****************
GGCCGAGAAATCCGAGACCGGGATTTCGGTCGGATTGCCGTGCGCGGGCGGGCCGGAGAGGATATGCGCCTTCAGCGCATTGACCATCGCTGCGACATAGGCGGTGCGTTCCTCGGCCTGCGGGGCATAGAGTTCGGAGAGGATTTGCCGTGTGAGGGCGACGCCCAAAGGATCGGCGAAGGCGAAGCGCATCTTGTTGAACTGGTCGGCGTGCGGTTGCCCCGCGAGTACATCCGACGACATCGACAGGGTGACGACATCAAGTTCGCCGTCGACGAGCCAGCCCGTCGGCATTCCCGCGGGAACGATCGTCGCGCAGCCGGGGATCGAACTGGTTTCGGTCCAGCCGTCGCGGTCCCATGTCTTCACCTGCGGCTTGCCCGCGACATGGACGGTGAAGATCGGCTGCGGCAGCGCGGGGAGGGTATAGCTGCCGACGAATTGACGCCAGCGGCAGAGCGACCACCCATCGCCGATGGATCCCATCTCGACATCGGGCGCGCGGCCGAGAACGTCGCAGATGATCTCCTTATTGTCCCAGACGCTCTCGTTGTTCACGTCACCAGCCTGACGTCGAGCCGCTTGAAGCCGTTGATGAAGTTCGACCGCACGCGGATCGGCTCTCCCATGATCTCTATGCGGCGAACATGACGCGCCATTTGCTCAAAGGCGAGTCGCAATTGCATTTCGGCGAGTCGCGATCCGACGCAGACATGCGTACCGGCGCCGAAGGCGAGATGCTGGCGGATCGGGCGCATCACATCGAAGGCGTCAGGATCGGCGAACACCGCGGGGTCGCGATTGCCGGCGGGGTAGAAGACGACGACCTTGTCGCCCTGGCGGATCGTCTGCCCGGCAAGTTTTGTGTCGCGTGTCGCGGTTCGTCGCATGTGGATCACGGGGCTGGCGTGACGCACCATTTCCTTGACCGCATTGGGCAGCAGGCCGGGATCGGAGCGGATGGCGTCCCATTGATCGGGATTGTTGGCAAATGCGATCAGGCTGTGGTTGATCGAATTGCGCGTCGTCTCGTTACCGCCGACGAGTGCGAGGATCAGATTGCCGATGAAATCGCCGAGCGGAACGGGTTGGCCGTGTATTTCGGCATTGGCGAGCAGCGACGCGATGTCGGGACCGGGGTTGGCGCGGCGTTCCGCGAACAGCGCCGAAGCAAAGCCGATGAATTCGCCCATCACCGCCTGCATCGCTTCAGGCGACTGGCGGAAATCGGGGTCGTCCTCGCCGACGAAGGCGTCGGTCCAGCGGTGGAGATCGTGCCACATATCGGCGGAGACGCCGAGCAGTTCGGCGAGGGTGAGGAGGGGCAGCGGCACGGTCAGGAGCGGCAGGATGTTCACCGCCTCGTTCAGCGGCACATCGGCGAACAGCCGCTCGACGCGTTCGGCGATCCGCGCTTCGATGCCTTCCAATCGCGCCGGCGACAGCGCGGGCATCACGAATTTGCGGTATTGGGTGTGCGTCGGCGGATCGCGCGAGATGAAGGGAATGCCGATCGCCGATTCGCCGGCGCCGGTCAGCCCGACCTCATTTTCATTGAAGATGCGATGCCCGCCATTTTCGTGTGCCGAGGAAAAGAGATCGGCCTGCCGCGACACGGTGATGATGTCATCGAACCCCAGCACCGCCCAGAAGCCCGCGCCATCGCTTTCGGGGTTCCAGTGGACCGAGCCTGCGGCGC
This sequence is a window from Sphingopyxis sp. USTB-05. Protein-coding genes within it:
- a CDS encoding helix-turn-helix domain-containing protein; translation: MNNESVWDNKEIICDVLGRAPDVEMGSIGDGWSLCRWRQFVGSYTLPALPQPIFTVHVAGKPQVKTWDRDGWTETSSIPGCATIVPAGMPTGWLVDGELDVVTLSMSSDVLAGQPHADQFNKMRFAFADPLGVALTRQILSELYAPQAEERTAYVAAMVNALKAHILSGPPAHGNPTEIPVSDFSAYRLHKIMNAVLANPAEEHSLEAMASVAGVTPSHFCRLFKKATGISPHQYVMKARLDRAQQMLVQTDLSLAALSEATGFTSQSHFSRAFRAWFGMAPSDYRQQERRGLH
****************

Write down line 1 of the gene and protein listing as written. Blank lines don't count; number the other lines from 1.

GGCCGAGAAATCCGAGACCGGGATTTCGGTCGGATTGCCGTGCGCGGGCGGGCCGGAGAGGATATGCGCCTTCAGCGCATTGACCATCGCTGCGACATAGGCGGTGCGTTCCTCGGCCTGCGGGGCATAGAGTTCGGAGAGGATTTGCCGTGTGAGGGCGACGCCCAAAGGATCGGCGAAGGCGAAGCGCATCTTGTTGAACTGGTCGGCGTGCGGTTGCCCCGCGAGTACATCCGACGACATCGACAGGGTGACGACATCAAGTTCGCCGTCGACGAGCCAGCCCGTCGGCATTCCCGCGGGAACGATCGTCGCGCAGCCGGGGATCGAACTGGTTTCGGTCCAGCCGTCGCGGTCCCATGTCTTCACCTGCGGCTTGCCCGCGACATGGACGGTGAAGATCGGCTGCGGCAGCGCGGGGAGGGTATAGCTGCCGACGAATTGACGCCAGCGGCAGAGCGACCACCCATCGCCGATGGATCCCATCTCGACATCGGGCGCGCGGCCGAGAACGTCGCAGATGATCTCCTTATTGTCCCAGACGCTCTCGTTGTTCACGTCACCAGCCTGACGTCGAGCCGCTTGAAGCCGTTGATGAAGTTCGACCGCACGCGGATCGGCTCTCCCATGATCTCTATGCGGCGAACATGACGCGCCATTTGCTCAAAGGCGAGTCGCAATTGCATTTCGGCGAGTCGCGATCCGACGCAGACATGCGTACCGGCGCCGAAGGCGAGATGCTGGCGGATCGGGCGCATCACATCGAAGGCGTCAGGATCGGCGAACACCGCGGGGTCGCGATTGCCGGCGGGGTAGAAGACGACGACCTTGTCGCCCTGGCGGATCGTCTGCCCGGCAAGTTTTGTGTCGCGTGTCGCGGTTCGTCGCATGTGGATCACGGGGCTGGCGTGACGCACCATTTCCTTGACCGCATTGGGCAGCAGGCCGGGATCGGAGCGGATGGCGTCCCATTGATCGGGATTGTTGGCAAATGCGATCAGGCTGTGGTTGATCGAATTGCGCGTCGTCTCGTTACCGCCGACGAGTGCGAGGATCAGATTGCCGATGAAATCGCCGAGCGGAACGGGTTGGCCGTGTATTTCGGCATTGGCGAGCAGCGACGCGATGTCGGGACCGGGGTTGGCGCGGCGTTCCGCGAACAGCGCCGAAGCAAAGCCGATGAATTCGCCCATCACCGCCTGCATCGCTTCAGGCGACTGGCGGAAATCGGGGTCGTCCTCGCCGACGAAGGCGTCGGTCCAGCGGTGGAGATCGTGCCACATATCGGCGGAGACGCCGAGCAGTTCGGCGAGGGTGAGGAGGGGCAGCGGCACGGTCAGGAGCGGCAGGATGTTCACCGCCTCGTTCAGCGGCACATCGGCGAACAGCCGCTCGACGCGTTCGGCGATCCGCGCTTCGATGCCTTCCAATCGCGCCGGCGACAGCGCGGGCATCACGAATTTGCGGTATTGGGTGTGCGTCGGCGGATCGCGCGAGATGAAGGGAATGCCGATCGCCGATTCGCCGGCGCCGGTCAGCCCGACCTCATTTTCATTGAAGATGCGATGCCCGCCATTTTCGTGTGCCGAGGAAAAGAGATCGGCCTGCCGCGACACGGTGATGATGTCATCGAACCCCAGCACCGCCCAGAAGCCCGCGCCATCGCTTTCGGGGTTCCAGTGGACCGAGCCTGCGGCGC